And yet, even when it's all over and Taylor is on his way home, he can't help but cry out his frustrations and narrate to us that his soul, his sanity and his humanity have been the true enemy of war and that he will likely spend the rest of his life trying to reclaim it and return to the decent, caring individual we met at the beginning of the film. One can only wonder if these were the horrific demons that Oliver Stone himself struggled with as a soldier before he finally had to courage to tell his story on film. His story, to its credit, and unlike some other films of war, is at a ground level view and shows us a no-holds-barred vision of not only war itself, but its casualties on men and their relationships with other men in the field. PLATOON may not have been the first, but it's surely one of the best and opened the door for many others tales of Vietnam on film in the 1980s that included FULL METAL JACKET, HAMBURGER HILL and even GOOD MORNING, VIETNAM (all released in 1987). I suppose that just goes to show that it takes a good twenty years before Hollywood (as well as ordinary Americans) are ready to face the ugly side of war, as well as our own history, no matter how faulted it may be.

Favorite line or dialogue:

Chris Taylor (voice-over): "I think now, looking back, we did not fight the enemy; we fought ourselves. And the enemy was in us. The war is over for me now, but it will always be there, the rest of my days as I'm sure Elias will be, fighting with Barnes for what Rhah called possession of my soul. There are times since, I've felt like the child born of those two fathers. But, be that as it may, those of us who did make it have an obligation to build again, to teach to others what we know, and to try with what's left of our lives to find a goodness and a meaning to this life."

Monday, July 6, 2015


(February 1968, U.S.)

PLANET OF THE APES, the original film that started it all, is one of the most exciting and imaginative science fiction films of all time, but I swear, you wouldn't think to guess that by judging the content of the original movie poster! I mean, look at it! What exactly is tempting and inviting about a giant cage in an orange/yellow background that would lure anyone into the movie theater in 1968 based on no knowledge whatsoever about this film? Thankfully, film history does not judge on movie poster artwork alone! On the other hand, if one were to actually read the poster carefully for names like Charlton Heston, Roddy McDowall, Kim Hunter and co-written by "The Twilight Zone" creator Rod Serling - well, then, now we're talking! It's also interesting to note that this film was released just one month before Stanley Kubrick's 2001: A SPACE ODYSSEY. I'd say that makes the year 1968 real damn good for great science fiction!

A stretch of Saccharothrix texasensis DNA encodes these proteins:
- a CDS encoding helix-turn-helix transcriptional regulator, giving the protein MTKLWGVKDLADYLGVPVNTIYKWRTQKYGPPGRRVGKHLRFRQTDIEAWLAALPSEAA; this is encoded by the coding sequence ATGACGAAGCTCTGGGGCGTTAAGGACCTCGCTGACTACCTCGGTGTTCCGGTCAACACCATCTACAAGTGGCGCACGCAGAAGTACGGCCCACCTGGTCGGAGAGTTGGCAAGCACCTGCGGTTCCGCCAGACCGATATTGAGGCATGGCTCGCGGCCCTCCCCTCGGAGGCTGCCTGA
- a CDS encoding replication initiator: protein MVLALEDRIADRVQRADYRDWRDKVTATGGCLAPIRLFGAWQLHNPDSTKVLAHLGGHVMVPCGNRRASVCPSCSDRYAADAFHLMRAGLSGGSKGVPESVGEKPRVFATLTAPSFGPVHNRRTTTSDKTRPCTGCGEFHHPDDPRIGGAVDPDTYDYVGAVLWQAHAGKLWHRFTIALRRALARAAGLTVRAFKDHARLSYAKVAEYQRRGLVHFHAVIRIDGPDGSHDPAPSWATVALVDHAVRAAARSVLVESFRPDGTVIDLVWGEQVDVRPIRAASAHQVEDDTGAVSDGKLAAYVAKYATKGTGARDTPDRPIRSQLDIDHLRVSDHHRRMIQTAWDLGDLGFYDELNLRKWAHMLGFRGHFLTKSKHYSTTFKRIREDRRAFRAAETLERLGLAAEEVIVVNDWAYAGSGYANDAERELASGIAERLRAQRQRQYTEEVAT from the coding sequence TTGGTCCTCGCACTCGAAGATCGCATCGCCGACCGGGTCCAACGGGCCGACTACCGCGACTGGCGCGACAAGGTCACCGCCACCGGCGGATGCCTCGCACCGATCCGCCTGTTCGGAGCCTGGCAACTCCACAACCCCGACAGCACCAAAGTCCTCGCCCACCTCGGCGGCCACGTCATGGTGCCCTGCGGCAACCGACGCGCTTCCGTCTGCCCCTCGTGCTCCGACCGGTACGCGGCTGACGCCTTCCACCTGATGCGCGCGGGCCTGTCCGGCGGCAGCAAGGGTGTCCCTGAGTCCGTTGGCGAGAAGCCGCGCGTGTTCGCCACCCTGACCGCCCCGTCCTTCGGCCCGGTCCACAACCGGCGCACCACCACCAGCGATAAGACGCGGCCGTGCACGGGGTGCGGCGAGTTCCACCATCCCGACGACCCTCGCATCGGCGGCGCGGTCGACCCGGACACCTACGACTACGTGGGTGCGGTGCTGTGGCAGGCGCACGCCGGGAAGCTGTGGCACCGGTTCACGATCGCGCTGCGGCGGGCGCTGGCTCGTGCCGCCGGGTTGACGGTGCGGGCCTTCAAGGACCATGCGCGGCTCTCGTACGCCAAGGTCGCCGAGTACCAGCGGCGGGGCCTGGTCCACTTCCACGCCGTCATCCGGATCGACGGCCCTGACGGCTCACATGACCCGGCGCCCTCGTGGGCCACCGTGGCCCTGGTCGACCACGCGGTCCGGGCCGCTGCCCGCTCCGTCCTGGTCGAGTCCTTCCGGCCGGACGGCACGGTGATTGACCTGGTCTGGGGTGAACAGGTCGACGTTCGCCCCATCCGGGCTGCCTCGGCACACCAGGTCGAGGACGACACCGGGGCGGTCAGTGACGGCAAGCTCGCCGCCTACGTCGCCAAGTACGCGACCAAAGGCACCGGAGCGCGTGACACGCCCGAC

And so, we begin with simple astronauts on an unspecified mission. We're already caught up in the intrigue, though, because of Taylor's (Heston) recorded description of time dilation (look that up!) in which the astronauts have aged about eighteen months in space, while Earth time has aged thousands of years. Having crash landed on a mysterious planet, Taylor notes that the year is now 3978 AD, approximately two millennia (twenty centuries!) after their original departure in 1972 (four years into the future by the film release account). When discovered and captured by armed and uniformed apes, Taylor cannot speak due to a bullet in the throat and discovers that the various apes, who can talk, are also living in a strict caste system: gorillas are the police, the military, the hunters and the workers. Orangutans are the administrators, the politicians, the lawyers and the priests, while chimpanzees are the scientists and the intellectuals. The apes have developed a primitive society based on the beginnings of the human Industrial Era. They have rifles, carts, ride horses and even have primitive photography. Humans, who are believed by the apes to be mute, are considered inferior vermin and are either hunted, killed, enslaved or used in scientific brain experiments. Animal psychologist ape, Dr. Zira (Hunter) and her fiancé, Cornelius (McDowall), an archaeologist, take a kind interest in Taylor due to the minor examples of intelligence he displays while still unable to talk. When he does finally talk, however, all chaos breaks loose in the ape village with the harsh cry of, "Take your stinking paws off me, you damn, dirty ape!" in front of a huge ape crowd. What the hell has just happened? A man just spoke and he insulted an ape, to boot! All one can say while watching this grand spectacle is, "WOW!" Taylor has now gone from human vermin to a mutant and freak of nature, believed to have developed his speech through scientific brain alterations by Zira and Cornelius, accused of scientific corruption and heresy. We know better, of course, but we also know that in a world run by apes, the ugly emotions of racism, prejudice and the unfair treatments of the class system that we're all-too familiar with in real life, the film seems well timed and perfectly fitting during a decade that was filled with racial and political unrest. And like our own society, there are those in power who will do anything to conceal the truth of the current state of things. It's Dr. Zaius (played Maurice Evans), minister of science and chief defender of ape faith and law who will do whatever it takes to conceal the truth of man's existence, which is that man was on this planet before the apes, was superior and inevitably succumbed to their own extinction before the apes rose and took over.